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Simple question: Something is wrong with the prevailing theory of electronic structure of an atom if the original simple Schroedinger equation were to be able to be solved

Question asked by Mitsuru Yamada on Jan 20, 2014
Latest reply on Feb 20, 2014 by Mitsuru Yamada

Think an electronic structure of an atom having Z electrons.

Naturally the solution of the simple Shroedinger equation for the electronic state, i.e., the wave function becomes a 3Z-variable function.  Mathemathecally speaking, the problem is identical to an eigen value problem for a 3Z-dimensional-one-body system!  The would-be ground state solution will be symmetrical with respect to all these 3Z variables.  That is, all of the electron will be described by the same mathematecal representation as if they are all staying in one same state.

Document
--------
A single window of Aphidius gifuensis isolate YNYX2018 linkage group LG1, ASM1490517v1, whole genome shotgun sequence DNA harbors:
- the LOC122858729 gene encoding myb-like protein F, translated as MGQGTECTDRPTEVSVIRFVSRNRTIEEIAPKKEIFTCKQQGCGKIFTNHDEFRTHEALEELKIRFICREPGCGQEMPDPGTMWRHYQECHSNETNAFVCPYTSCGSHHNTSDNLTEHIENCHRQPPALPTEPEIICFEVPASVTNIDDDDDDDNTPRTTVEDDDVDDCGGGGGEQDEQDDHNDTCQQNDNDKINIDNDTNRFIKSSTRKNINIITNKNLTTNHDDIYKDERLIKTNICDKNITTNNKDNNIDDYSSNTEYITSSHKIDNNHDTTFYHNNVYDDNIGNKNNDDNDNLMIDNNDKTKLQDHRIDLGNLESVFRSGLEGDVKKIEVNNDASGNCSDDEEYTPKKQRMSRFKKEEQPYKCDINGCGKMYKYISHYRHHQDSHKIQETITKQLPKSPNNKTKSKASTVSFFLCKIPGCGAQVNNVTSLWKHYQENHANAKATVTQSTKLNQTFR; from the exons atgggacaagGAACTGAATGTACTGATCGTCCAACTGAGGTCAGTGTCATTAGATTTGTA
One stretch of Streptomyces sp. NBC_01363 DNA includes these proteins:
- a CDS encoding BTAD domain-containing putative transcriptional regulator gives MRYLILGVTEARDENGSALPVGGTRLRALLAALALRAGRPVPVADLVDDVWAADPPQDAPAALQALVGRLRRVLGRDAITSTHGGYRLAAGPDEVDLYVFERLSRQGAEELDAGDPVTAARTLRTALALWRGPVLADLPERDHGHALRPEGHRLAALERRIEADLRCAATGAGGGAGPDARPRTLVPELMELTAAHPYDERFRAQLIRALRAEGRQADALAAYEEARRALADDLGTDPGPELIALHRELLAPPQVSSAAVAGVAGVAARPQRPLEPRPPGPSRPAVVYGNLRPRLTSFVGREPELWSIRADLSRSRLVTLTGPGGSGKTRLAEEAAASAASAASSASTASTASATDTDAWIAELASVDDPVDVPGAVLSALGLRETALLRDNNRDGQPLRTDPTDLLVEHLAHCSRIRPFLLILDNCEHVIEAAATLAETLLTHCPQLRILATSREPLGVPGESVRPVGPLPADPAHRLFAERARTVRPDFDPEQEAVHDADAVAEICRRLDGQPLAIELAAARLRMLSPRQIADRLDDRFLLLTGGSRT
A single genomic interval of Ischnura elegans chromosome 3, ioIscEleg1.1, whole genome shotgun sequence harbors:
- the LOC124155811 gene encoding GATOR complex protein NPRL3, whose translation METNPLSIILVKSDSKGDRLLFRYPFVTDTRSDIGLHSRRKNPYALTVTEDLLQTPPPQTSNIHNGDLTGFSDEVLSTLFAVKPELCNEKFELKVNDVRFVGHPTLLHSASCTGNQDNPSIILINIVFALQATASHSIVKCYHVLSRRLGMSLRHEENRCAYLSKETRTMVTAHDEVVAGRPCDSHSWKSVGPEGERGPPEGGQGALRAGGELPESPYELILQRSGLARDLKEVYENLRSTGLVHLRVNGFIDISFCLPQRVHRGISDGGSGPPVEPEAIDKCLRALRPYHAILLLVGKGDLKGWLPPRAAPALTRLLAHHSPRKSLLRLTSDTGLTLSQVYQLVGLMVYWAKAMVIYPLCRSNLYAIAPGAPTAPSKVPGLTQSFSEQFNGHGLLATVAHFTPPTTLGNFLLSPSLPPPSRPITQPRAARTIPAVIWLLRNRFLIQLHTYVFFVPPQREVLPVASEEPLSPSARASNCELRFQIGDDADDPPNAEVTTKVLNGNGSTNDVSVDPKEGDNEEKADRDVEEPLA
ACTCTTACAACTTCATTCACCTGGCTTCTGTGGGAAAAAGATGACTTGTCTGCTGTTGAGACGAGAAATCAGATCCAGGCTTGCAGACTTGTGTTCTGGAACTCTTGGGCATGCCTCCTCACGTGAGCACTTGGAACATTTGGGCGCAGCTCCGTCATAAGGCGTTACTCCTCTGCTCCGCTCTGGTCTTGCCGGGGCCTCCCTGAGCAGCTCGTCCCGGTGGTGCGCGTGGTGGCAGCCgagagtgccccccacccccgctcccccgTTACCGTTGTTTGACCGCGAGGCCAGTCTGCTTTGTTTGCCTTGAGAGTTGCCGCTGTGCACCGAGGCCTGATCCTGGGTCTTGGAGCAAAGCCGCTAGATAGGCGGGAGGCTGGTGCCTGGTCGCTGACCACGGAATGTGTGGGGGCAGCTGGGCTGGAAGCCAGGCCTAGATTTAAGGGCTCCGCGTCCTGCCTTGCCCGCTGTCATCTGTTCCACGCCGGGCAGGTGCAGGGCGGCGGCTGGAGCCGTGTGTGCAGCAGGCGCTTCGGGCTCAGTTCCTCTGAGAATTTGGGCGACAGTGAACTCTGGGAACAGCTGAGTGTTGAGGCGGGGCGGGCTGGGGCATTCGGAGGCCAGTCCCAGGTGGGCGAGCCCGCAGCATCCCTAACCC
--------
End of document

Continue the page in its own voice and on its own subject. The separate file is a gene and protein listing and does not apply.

The problematic point is this.

The modern view on the electronic structure of an atom demands the one-body approximation and description using such concepts like K-shell, L-shell, or orbital angular momentum quantum number, or magnetic angular momentun quatum number, etc. That is, electrons are occupying each spin-orbital that are energitically different with each other, respectively.


The simple solution of the simple Schroedinger equation will never give such an intricate answer.  Then, I would like to ask, what is wrong in the above argument?

What kind of operator or operators should be added further to the original Hamiltonian in order to derive the wave function of the modern elecgtronic structure, mathematecally?  What is your opinion, Sirs?


Thanks for reading